The city of Tustin will be searching for a new city manager, and it chose Los Angeles-based Teri Black and Co. — the most expensive executive search firm that responded to a request for proposal — as the firm for the job.
The City Council approved the selection this week after a subcommittee made up of Councilman Doug Davert and Mayor Jerry Amante interviewed four firms that wanted the contract. Davert said that the interviews “weren’t even close.”
“I’ve had personal experience with a couple of the others,” Davert said. “One of them I wouldn’t recommend for anything ever.”
Councilwoman Deborah Gavello said she wanted staff to negotiate a better price with the firm. The current proposal is $19,000 with allowable expenses of up to $9,000. The second most expensive firm out of the four was proposing a $17,500 fee with allowable expenses of up to $6,500.
Only Teri Black and Co. offered a two-year guarantee on its services in the agreement, which is double the one-year guarantee the other firms were offering. If the city manager position is vacated for any reason within two years, the firm will search for a replacement.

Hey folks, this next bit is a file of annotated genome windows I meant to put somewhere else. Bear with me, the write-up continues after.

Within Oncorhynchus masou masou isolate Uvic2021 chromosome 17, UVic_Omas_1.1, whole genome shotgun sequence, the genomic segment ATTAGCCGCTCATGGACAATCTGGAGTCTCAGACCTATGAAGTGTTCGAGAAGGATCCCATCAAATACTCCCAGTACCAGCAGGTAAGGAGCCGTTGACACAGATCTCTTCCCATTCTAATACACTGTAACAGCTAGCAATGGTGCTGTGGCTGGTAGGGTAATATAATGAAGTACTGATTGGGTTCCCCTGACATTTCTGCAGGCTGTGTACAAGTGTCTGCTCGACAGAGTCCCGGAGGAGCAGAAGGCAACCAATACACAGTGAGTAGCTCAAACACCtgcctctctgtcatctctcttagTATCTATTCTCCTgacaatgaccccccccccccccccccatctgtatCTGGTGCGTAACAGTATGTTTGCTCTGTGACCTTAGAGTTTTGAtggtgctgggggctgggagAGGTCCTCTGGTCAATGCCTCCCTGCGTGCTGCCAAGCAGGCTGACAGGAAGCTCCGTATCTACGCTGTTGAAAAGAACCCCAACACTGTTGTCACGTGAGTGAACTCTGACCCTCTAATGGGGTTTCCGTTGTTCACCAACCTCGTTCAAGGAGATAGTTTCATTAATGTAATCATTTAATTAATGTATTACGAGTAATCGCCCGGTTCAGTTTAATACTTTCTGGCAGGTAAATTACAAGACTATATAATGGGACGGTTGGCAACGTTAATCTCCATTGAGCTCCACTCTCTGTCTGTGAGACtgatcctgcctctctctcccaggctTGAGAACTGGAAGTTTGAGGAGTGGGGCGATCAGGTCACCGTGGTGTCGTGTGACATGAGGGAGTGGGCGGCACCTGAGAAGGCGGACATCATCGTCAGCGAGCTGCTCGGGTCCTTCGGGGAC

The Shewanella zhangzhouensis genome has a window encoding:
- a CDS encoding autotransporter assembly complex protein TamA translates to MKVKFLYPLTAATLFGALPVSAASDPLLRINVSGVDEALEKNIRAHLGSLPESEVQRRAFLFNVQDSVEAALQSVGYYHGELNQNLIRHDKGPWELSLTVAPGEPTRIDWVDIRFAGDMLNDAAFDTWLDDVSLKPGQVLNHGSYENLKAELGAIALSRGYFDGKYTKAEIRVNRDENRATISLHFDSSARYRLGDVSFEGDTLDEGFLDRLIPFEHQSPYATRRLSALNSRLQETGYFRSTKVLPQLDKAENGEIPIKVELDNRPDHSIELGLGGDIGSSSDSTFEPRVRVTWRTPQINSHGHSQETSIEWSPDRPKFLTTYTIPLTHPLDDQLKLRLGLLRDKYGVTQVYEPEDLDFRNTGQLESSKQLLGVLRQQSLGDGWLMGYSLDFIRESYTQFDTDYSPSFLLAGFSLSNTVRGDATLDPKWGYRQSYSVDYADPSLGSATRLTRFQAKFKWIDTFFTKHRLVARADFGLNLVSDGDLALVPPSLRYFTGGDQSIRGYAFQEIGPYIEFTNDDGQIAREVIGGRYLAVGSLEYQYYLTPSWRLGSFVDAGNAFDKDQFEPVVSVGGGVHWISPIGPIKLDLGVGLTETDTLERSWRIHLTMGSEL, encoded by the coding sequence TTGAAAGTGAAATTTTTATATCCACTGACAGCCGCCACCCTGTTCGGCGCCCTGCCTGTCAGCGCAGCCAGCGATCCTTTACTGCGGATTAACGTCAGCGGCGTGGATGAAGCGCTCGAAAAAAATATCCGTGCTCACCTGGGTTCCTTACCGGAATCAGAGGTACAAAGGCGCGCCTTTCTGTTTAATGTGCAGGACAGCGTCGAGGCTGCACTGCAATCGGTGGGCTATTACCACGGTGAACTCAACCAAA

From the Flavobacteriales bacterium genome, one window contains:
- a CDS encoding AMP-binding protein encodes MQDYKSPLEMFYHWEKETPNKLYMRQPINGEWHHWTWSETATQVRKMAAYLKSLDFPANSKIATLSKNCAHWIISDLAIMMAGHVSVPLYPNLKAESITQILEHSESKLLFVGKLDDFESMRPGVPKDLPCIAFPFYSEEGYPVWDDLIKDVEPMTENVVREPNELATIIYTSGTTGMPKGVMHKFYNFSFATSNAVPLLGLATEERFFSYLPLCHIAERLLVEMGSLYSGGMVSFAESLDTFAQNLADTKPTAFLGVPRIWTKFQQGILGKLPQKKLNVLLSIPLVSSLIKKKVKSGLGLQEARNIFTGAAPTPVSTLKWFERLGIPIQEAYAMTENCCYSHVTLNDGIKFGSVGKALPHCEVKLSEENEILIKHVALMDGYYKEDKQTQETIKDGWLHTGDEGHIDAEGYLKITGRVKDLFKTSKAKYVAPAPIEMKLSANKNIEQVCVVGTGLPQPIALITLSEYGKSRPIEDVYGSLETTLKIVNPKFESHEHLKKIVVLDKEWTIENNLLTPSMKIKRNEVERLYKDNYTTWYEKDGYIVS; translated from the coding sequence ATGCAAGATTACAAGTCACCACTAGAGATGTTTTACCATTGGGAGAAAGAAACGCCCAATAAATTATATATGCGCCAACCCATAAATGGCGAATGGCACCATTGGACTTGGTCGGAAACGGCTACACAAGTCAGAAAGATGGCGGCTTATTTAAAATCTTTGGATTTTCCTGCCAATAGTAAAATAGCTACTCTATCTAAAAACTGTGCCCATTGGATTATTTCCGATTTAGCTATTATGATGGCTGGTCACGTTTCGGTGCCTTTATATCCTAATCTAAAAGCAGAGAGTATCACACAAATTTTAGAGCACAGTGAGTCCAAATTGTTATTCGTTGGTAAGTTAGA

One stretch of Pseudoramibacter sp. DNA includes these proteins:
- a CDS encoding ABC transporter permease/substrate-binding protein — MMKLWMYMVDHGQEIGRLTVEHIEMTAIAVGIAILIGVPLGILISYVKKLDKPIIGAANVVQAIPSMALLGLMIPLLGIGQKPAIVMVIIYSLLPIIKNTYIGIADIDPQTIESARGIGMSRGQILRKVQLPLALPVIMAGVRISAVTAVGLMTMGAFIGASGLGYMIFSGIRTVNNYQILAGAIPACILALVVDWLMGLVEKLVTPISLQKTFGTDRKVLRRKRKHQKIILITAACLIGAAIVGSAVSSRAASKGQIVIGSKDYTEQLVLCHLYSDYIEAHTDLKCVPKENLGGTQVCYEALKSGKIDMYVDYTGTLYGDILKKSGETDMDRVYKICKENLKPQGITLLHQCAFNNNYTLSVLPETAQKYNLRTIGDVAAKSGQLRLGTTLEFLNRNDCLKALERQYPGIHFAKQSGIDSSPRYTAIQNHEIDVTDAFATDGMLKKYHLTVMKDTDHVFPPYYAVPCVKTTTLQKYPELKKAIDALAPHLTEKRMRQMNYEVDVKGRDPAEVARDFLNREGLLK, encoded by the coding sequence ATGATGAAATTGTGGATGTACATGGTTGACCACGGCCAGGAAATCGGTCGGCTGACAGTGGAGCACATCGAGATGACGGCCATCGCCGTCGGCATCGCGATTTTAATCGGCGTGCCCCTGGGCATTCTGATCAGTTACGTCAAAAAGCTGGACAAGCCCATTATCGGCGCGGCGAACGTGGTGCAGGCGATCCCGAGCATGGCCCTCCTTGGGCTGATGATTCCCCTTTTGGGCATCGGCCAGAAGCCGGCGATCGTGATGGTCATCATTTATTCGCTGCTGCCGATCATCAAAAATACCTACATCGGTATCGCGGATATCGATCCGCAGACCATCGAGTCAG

Gavello said she wanted to see Teri Black and Co. drop its fee to $17,500.
Teri Black has “done other placements for us so maybe we get a little volume discount,” Gavello said.
The current city manager, William Huston, has been at the city’s helm for 28 years and has seen Tustin’s population double during his tenure.
Huston’s retirement will be effective July 17, but the city isn’t expecting a new appointment until the end of September. How the city will deal with the interim period is still being hammered out, according to communications manager Lisa Woolery.
— ADAM ELMAHREK
Since you've made it this far,
You are obviously connected to your community and value good journalism. As an independent and local nonprofit, our news is accessible to all, regardless of what they can afford. Our newsroom centers on Orange County’s civic and cultural life, not ad-driven clickbait. Our reporters hold powerful interests accountable to protect your quality of life. But it’s not free to produce. It depends on donors like you.
Join the conversation: In lieu of comments, we encourage readers to engage with us across a variety of mediums. Join our Facebook discussion. Message us via our website or staff page. Send us a secure tip. Share your thoughts in a community opinion piece.